Today’s Jet Setter Show takes a historical turn as Jason Hartman invites author and travel writer John Man to the show. John’s specialist subject area is the Mongul Empire, including the rise and fall of Genghis Khan and the influence of Marco Polo. He also gives a few tips for adventurous travelers who are keen to explore parts of the world as yet unknown to most outsiders.

Key Takeaways
02.02 – John Man has researched and written extensively on the topics of the Mongul Empire and then branched out into a more specific work on Marco Polo.
05.00 – Consider your own travel complaints and musings and compare them to what Marco Polo would have endured.
08.37 – We can learn a surprising amount from some of the historical figures that shaped the world.
11.48 – In the West, we have such dismissive views about Genghis Khan, but perhaps that’s just ignorance.
13.29 – Everyone always talks about must-see places, but how does a travel writer’s view differ?
18.15 – The Atlas of the Year 1000 gives modern-day readers a chance to see how the world would have looked over a thousand years ago.
19.50 – John Man can be contacted on his personal email address at [email protected]
Mentioned in this episode
Marco Polo: The Journey That Changed The World by John Man

Tweetables

Even with the Internet and numerous guide books, hunt out the places no-one’s written about to see what you discover.
History and travel can always be combined. Find out what came before and it makes what’s ahead more exciting.

Transcript

Introduction:
This show is produced by the Hartman Media Company. For more information and links to all our great podcasts, visit www.HartmanMedia.com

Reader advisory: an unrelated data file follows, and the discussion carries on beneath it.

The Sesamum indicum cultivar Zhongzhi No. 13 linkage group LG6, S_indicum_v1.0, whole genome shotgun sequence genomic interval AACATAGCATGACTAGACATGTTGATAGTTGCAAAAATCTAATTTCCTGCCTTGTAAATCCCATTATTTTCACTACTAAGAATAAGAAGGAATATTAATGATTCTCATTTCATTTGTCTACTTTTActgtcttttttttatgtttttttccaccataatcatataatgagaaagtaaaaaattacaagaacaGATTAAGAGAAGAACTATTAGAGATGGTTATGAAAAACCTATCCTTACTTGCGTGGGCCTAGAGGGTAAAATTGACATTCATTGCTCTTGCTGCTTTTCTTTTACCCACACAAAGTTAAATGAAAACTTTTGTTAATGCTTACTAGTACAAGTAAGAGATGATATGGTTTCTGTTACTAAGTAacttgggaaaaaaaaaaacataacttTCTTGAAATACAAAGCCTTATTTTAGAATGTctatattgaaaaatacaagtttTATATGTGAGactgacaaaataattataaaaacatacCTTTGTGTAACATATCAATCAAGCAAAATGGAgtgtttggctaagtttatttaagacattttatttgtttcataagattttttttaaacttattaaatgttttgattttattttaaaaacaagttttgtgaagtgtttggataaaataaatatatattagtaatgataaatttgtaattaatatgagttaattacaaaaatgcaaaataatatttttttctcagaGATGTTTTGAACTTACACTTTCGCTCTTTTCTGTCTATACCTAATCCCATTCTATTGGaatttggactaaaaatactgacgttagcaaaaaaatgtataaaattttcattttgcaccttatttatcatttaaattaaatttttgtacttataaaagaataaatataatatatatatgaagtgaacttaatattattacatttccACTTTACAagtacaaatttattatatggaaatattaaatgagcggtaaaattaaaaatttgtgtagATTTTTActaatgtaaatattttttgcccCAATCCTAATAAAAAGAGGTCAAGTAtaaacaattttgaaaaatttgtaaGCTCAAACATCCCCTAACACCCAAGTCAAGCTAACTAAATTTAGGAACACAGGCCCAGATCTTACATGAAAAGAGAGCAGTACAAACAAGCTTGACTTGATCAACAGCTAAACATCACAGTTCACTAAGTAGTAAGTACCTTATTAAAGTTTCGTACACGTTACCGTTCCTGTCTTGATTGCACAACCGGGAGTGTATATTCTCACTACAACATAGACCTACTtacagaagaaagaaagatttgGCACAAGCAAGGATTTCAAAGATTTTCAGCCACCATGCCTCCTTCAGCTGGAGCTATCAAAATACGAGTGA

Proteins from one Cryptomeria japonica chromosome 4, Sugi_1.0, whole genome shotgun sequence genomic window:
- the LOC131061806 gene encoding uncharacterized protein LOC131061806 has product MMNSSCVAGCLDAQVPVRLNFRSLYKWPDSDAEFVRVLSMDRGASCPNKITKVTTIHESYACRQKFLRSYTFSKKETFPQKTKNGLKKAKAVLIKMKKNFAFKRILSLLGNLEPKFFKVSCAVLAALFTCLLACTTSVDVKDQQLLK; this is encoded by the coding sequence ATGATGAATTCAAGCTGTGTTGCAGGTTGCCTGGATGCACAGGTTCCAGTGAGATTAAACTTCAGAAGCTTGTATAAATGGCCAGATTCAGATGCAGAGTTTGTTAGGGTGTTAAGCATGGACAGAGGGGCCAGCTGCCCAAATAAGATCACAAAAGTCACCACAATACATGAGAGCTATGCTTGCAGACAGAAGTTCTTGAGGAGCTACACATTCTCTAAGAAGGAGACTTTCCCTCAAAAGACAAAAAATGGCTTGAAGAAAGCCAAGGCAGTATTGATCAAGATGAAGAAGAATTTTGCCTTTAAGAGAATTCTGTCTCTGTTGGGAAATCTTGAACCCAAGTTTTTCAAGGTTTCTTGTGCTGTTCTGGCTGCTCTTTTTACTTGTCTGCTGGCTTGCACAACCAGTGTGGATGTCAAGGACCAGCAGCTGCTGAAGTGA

Welcome to the Jet Setter Show, where we explore lifestyle-friendly destinations world-wide. Enjoy and learn from a variety of experts on topics ranging from up-scale travel and wholesale prices to retiring overseas, to global real-estate and business opportunities to tax havens and expatriate opportunities. You’ll get great ideas on unique cultures, causes and cruise vacations. Whether you’re wealthy or just want to live a wealthy lifestyle, the Jet Setter Show is for you. Here’s your host, Jason Hartman.

Jason Hartman:
It’s  my pleasure to welcome John Man to the show, he’s a former travel writer for Reuters and travel publisher and author. He’s a contributor to the new Netflix hit series entitled Marco Polo, he’s the author of Marco Polo: The Journey That Changed The World and author of other best-selling travel books The Travelers’ Atlas: A Global Guide to Places You Must See in Your Lifetime; Atlas of the Year 1000; Leadership Secrets of Genghis Khan. I remember, actually, I came into contact with The Leadership Secrets of Genghis Khan many years ago – an interesting take on things. John, welcome, how are you?

John Man:
I’m fine, thanks very much. Greetings from London with a very, very warm Christmas that we’re approaching at the moment.

Jason:
Well, lucky you, that’s pretty odd in London, isn’t it?

John:
It is very unusual. This is, presumably, something to do with global warming – nobody’s explained it yet, but it’s very mild.

Jason:
Well, that’s good to hear. Maybe there are some benefits! Good stuff. Well, tell us a little bit about your work. I guess your latest thing is contributing to the Netflix original series, Marco Polo, right?

John:
Well, Jason, I must correct you a little bit there. It’s coincidental this relationship with the Netflix series. The writer, John Fusco, had had this dream of doing a series about Marco Polo and was well underway when he came across my book – and loved it, I’m glad to say. I didn’t have much of a chance to contribute, other than the fact that he read my book and liked it.

Jason:
Okay, good. So it sounds like we should focus on the book. Is that your last book, then? Is that your most recent?